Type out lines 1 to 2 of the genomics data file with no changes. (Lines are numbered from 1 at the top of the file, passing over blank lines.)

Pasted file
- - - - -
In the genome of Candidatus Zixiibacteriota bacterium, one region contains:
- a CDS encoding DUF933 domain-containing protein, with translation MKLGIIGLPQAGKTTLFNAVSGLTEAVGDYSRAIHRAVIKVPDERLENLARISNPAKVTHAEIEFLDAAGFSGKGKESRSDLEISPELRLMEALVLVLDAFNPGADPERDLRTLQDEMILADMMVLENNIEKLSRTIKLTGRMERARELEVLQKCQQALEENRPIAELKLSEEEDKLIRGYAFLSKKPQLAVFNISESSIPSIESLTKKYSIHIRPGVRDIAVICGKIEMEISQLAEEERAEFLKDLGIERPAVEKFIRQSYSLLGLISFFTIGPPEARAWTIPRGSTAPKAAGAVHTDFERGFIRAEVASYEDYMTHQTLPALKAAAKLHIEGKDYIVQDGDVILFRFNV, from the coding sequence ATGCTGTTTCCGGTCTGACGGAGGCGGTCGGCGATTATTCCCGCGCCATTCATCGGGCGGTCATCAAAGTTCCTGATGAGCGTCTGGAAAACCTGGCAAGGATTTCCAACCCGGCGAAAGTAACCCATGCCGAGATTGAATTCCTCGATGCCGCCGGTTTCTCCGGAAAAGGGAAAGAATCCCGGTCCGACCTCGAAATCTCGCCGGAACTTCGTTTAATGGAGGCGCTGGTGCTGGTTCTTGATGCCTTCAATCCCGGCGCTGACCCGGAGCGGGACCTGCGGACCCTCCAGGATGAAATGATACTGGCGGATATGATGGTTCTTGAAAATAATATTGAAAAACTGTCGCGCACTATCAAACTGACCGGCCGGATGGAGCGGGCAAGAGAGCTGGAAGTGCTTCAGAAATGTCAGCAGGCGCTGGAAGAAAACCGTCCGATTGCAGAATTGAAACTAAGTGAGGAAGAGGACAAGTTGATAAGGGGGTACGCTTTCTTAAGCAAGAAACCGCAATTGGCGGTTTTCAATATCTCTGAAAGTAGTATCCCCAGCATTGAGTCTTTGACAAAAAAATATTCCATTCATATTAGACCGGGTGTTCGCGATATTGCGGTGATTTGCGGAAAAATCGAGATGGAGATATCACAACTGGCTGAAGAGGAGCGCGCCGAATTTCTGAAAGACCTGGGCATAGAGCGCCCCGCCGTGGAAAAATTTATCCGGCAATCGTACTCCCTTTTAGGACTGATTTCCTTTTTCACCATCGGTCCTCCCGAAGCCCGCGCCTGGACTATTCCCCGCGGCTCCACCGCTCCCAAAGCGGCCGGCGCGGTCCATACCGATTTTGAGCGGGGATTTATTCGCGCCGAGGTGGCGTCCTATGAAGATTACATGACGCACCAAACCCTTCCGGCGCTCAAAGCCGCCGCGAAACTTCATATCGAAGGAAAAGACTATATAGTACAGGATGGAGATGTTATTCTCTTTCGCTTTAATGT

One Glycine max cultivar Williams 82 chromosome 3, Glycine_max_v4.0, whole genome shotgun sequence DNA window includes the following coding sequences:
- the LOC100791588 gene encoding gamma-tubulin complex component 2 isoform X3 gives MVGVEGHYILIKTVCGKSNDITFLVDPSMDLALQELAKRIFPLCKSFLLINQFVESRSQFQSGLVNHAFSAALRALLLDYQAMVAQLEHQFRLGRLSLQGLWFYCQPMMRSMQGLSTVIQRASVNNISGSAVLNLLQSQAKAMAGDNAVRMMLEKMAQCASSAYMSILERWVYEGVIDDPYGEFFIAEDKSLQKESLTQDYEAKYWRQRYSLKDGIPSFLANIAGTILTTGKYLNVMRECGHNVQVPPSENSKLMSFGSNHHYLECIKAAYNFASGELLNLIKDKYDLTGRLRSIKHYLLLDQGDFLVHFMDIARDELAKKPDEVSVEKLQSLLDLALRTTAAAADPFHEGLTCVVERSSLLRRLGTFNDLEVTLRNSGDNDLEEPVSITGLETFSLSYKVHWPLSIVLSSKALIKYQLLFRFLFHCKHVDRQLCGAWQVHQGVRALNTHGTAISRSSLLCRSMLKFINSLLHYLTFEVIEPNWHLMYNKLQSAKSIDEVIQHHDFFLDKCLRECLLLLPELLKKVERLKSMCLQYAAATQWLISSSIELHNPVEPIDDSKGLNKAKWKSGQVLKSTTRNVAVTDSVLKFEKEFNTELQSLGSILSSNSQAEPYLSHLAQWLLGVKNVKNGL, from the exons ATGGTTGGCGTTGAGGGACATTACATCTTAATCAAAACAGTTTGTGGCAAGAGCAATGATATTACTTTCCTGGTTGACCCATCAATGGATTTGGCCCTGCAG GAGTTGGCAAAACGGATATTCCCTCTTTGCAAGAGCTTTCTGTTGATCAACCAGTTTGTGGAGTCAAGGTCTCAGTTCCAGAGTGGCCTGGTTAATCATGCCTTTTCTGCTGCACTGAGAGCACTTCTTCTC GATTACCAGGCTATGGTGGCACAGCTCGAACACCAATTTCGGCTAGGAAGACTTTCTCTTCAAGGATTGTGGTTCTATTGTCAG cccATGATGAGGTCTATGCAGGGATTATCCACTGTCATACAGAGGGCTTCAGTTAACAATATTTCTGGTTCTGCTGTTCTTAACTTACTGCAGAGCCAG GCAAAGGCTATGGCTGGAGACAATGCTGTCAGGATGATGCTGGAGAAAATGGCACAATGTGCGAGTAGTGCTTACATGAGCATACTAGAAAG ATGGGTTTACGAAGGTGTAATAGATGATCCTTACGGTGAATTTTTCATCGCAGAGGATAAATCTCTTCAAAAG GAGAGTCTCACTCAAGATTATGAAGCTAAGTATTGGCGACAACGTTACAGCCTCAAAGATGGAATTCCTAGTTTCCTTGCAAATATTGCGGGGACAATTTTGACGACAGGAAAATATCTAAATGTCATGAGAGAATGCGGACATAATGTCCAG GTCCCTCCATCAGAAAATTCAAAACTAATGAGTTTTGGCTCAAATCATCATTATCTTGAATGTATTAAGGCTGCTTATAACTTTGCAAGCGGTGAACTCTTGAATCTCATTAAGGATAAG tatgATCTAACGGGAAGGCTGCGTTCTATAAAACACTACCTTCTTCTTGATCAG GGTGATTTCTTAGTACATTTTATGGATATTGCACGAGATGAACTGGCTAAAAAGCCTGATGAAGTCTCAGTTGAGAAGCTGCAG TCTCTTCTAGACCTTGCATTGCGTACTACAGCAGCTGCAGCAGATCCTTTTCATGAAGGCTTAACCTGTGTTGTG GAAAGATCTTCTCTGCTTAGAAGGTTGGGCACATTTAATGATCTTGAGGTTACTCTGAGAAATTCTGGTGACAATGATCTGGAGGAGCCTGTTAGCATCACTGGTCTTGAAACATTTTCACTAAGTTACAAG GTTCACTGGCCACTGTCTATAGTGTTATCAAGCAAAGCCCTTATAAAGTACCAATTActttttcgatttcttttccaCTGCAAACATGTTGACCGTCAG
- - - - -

In the genome of Candidatus Zixiibacteriota bacterium, one region contains:
- a CDS encoding DUF933 domain-containing protein, with translation MKLGIIGLPQAGKTTLFNAVSGLTEAVGDYSRAIHRAVIKVPDERLENLARISNPAKVTHAEIEFLDAAGFSGKGKESRSDLEISPELRLMEALVLVLDAFNPGADPERDLRTLQDEMILADMMVLENNIEKLSRTIKLTGRMERARELEVLQKCQQALEENRPIAELKLSEEEDKLIRGYAFLSKKPQLAVFNISESSIPSIESLTKKYSIHIRPGVRDIAVICGKIEMEISQLAEEERAEFLKDLGIERPAVEKFIRQSYSLLGLISFFTIGPPEARAWTIPRGSTAPKAAGAVHTDFERGFIRAEVASYEDYMTHQTLPALKAAAKLHIEGKDYIVQDGDVILFRFNV, from the coding sequence ATGCTGTTTCCGGTCTGACGGAGGCGGTCGGCGATTATTCCCGCGCCATTCATCGGGCGGTCATCAAAGTTCCTGATGAGCGTCTGGAAAACCTGGCAAGGATTTCCAACCCGGCGAAAGTAACCCATGCCGAGATTGAATTCCTCGATGCCGCCGGTTTCTCCGGAAAAGGGAAAGAATCCCGGTCCGACCTCGAAATCTCGCCGGAACTTCGTTTAATGGAGGCGCTGGTGCTGGTTCTTGATGCCTTCAATCCCGGCGCTGACCCGGAGCGGGACCTGCGGACCCTCCAGGATGAAATGATACTGGCGGATATGATGGTTCTTGAAAATAATATTGAAAAACTGTCGCGCACTATCAAACTGACCGGCCGGATGGAGCGGGCAAGAGAGCTGGAAGTGCTTCAGAAATGTCAGCAGGCGCTGGAAGAAAACCGTCCGATTGCAGAATTGAAACTAAGTGAGGAAGAGGACAAGTTGATAAGGGGGTACGCTTTCTTAAGCAAGAAACCGCAATTGGCGGTTTTCAATATCTCTGAAAGTAGTATCCCCAGCATTGAGTCTTTGACAAAAAAATATTCCATTCATATTAGACCGGGTGTTCGCGATATTGCGGTGATTTGCGGAAAAATCGAGATGGAGATATCACAACTGGCTGAAGAGGAGCGCGCCGAATTTCTGAAAGACCTGGGCATAGAGCGCCCCGCCGTGGAAAAATTTATCCGGCAATCGTACTCCCTTTTAGGACTGATTTCCTTTTTCACCATCGGTCCTCCCGAAGCCCGCGCCTGGACTATTCCCCGCGGCTCCACCGCTCCCAAAGCGGCCGGCGCGGTCCATACCGATTTTGAGCGGGGATTTATTCGCGCCGAGGTGGCGTCCTATGAAGATTACATGACGCACCAAACCCTTCCGGCGCTCAAAGCCGCCGCGAAACTTCATATCGAAGGAAAAGACTATATAGTACAGGATGGAGATGTTATTCTCTTTCGCTTTAATGT